Ancient Japanese folklore is full of fascinating stories rich with fated love, spiritual artifacts, and the supernatural. Due to their popularity, many museums dedicated to Japanese folklore are scattered around the country.
Murotsu Museum of Folklore. | 663highland
A prime example of a classic folk story is the Golden Hairpin, a tale of supernatural love.
Once upon a time, there was a samurai named Hasunuma from the northern city of Sedai. He was honorable and much loved. He and his wife were soon blessed with a daughter whom they named Hasu-ko (Little Lily), or Ko. On the same day Hasunuma’s daughter was born, his close friend Saito, also a samurai, had a son named Kônojô. Being such old friends, the two fathers decided to have their children wed each other when they came of age. Both of the wives were also thrilled with the decision. To bind the promise, Saito gave Hasunuma a golden hairpin that had been in his family for many years. After a few months, Saito caused his feudal lord displeasure. This in turn caused him to be dismissed from service. Saito , his wife, and Kônojô left Sendai without telling anyone.
Many years passed, and O Ko San grew to be the fairest woman in all of Sendai. She also had a younger sister named O Kei who was just as beautiful. Many men sought the love of O Ko but she remained faithful to her promised Kônojô. She waited in vain for him; soon she grew ill and died.
On the day O Ko was to be buried, her mother lovingly prepared her remains and placed the golden hairpin on her hair to bind O Ko’s spirit with Kônojô even in death because he was thought to also be dead. But Kônojô was far from dead. He came calling on Hasunuma to claim his betrothed. Kônojô explained that his family had gone to Yezo island where his father had lost all his money and had died in poverty. His mother soon followed. Kônojô wanted to be worthy of O Ko’s hand in marriage and earn enough money–that’s was why it took time for him to come.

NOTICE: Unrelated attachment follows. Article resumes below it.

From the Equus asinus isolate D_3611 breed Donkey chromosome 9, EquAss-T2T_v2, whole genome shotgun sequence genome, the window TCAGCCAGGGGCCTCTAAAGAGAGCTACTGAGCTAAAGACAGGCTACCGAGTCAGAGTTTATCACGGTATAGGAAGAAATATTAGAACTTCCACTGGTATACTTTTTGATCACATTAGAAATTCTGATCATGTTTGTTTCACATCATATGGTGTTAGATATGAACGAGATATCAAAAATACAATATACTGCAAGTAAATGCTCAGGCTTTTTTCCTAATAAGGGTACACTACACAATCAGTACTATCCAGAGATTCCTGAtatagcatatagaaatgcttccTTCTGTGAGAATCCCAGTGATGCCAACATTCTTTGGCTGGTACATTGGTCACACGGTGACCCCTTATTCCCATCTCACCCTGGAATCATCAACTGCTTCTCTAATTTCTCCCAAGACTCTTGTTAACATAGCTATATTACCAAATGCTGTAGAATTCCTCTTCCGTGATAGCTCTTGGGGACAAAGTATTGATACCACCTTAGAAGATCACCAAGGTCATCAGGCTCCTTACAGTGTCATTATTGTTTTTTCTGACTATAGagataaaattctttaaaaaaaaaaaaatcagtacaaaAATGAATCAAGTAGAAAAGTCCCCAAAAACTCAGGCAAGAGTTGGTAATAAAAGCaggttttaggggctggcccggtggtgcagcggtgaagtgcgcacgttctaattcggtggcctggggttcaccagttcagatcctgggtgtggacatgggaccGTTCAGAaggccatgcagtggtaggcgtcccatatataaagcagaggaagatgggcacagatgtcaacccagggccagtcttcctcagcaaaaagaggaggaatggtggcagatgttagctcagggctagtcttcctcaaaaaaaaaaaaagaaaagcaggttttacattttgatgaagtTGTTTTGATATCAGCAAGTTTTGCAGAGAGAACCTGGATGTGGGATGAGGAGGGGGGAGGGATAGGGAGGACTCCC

Kônojô found a golden hairpin on the floor one day and kept it without knowing it was O Kei’s. One night, O Kei professed her love to Kônojô who learned to love her as well. Fearing Hasunuma’s disapproval, they decided to leave Sendai. A year later they returned and Kônojô was prepared to beg for forgiveness from Hasunuma. But Kônojô found out that O Ko’s spirit had taken the form of O Kei and that the only way for her to rest in peace is if Kônojô would marry O Kei.
O Kei and Kônojô were married with Hasunuma’s blessing. The golden hairpin was given to a shrine at Shiogama for crowds to worship.